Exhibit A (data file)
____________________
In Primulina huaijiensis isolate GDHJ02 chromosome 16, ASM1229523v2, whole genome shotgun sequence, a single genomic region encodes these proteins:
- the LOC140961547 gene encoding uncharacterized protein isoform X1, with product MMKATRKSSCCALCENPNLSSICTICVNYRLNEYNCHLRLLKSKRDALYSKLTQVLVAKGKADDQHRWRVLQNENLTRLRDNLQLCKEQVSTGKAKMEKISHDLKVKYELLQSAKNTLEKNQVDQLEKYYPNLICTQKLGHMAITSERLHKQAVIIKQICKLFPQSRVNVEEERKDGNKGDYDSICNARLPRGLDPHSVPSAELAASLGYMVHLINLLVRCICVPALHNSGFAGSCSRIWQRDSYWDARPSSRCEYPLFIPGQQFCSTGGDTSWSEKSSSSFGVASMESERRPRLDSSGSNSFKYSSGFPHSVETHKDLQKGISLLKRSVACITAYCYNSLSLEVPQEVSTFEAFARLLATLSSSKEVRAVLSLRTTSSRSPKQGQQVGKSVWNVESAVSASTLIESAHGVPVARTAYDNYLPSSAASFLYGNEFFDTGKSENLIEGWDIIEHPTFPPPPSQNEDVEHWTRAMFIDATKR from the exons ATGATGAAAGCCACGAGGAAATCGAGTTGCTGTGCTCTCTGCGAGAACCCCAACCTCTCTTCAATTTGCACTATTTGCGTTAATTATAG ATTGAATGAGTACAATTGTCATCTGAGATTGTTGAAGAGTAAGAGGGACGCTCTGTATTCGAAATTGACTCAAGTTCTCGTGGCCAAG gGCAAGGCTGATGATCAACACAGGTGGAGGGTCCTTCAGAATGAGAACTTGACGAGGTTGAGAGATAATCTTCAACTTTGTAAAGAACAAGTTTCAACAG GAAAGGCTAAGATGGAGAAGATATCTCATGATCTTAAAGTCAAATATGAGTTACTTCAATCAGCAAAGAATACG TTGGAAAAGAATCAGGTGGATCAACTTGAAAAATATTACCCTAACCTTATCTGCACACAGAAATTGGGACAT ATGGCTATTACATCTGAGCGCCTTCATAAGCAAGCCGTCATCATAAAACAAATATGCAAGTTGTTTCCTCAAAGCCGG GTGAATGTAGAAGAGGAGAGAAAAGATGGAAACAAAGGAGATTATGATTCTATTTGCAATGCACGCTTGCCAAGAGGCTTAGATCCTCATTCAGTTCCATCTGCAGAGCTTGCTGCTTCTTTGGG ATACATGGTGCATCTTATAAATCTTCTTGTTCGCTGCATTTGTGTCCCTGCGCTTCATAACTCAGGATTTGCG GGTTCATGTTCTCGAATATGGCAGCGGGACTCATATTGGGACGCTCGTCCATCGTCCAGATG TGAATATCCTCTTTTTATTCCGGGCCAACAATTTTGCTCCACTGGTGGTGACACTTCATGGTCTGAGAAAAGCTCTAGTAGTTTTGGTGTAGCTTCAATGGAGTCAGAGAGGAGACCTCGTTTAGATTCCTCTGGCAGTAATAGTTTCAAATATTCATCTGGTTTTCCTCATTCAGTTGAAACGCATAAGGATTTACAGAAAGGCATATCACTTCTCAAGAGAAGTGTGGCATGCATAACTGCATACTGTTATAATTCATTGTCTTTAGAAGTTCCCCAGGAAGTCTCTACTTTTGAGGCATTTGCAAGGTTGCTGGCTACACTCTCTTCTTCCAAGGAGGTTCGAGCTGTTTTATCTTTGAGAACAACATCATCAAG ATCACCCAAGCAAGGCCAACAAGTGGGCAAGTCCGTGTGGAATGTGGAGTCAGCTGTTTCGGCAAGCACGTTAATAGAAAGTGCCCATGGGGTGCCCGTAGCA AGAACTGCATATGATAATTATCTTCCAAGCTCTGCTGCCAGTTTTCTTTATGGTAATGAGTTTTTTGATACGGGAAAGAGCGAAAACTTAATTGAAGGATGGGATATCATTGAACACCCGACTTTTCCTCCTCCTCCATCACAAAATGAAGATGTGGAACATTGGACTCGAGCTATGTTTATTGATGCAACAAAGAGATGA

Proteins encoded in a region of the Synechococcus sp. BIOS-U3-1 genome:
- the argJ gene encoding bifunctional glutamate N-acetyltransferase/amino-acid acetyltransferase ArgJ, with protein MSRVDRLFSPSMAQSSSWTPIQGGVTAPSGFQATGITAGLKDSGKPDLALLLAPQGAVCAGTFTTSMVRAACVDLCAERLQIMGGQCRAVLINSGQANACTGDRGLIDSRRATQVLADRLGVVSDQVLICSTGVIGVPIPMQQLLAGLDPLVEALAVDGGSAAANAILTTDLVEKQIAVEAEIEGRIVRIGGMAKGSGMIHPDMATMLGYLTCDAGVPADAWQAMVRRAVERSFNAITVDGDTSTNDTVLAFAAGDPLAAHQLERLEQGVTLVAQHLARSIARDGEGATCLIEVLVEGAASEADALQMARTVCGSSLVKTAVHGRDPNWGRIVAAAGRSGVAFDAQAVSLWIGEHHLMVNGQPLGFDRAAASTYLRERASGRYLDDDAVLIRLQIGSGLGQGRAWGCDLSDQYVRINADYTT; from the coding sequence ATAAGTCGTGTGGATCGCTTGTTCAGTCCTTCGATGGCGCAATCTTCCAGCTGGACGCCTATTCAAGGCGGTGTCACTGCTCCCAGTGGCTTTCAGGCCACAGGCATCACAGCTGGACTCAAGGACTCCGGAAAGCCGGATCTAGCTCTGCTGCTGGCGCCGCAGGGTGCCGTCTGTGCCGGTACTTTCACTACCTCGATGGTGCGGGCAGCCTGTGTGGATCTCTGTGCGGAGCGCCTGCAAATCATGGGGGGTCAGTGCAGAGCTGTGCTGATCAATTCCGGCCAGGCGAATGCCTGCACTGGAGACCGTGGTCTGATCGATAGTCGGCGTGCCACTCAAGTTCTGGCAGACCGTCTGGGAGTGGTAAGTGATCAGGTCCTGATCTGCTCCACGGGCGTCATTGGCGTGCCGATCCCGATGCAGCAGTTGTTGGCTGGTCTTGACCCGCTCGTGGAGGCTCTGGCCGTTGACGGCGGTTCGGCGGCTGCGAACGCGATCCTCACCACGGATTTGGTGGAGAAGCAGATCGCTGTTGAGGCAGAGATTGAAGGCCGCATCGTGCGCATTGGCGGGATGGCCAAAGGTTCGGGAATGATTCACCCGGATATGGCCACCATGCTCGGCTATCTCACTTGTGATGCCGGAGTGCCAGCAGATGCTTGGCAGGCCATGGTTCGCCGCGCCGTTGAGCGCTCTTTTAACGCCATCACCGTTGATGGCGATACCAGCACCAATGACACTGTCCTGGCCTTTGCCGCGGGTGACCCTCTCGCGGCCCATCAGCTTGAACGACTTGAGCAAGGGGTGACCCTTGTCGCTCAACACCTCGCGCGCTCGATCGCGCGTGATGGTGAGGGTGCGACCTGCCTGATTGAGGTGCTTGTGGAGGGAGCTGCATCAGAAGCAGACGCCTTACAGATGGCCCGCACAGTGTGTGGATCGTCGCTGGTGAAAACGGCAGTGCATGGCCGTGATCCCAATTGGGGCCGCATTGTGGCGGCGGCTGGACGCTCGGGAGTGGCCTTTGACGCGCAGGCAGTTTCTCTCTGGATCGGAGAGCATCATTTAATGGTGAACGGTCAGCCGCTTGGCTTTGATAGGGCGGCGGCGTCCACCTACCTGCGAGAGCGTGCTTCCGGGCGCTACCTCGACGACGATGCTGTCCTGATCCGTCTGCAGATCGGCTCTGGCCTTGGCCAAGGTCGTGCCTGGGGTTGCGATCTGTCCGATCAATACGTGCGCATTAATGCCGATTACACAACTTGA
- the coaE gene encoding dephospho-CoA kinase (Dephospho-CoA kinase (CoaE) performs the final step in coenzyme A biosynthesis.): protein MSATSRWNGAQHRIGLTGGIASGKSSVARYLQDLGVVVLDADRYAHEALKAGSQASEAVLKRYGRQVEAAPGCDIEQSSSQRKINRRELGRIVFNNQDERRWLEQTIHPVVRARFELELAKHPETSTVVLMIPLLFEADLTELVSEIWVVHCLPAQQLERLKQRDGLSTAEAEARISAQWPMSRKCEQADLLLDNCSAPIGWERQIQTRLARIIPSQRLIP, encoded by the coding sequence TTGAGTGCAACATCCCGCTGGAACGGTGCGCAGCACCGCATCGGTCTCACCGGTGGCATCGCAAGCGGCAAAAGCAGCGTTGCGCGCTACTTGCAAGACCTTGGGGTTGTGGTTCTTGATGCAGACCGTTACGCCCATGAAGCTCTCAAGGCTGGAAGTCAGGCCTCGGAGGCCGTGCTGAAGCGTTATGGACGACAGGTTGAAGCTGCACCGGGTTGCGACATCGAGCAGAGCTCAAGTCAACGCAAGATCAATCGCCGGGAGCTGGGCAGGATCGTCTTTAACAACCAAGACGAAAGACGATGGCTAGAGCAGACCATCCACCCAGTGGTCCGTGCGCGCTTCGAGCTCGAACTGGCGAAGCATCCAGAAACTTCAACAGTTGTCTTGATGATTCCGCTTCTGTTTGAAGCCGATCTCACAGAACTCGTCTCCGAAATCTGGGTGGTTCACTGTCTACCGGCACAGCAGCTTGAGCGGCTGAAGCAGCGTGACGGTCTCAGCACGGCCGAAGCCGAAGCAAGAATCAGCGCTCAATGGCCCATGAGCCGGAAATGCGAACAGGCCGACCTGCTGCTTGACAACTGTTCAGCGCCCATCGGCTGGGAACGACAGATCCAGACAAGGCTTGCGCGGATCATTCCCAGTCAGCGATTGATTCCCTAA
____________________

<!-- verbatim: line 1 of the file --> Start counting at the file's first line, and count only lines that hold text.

In Primulina huaijiensis isolate GDHJ02 chromosome 16, ASM1229523v2, whole genome shotgun sequence, a single genomic region encodes these proteins: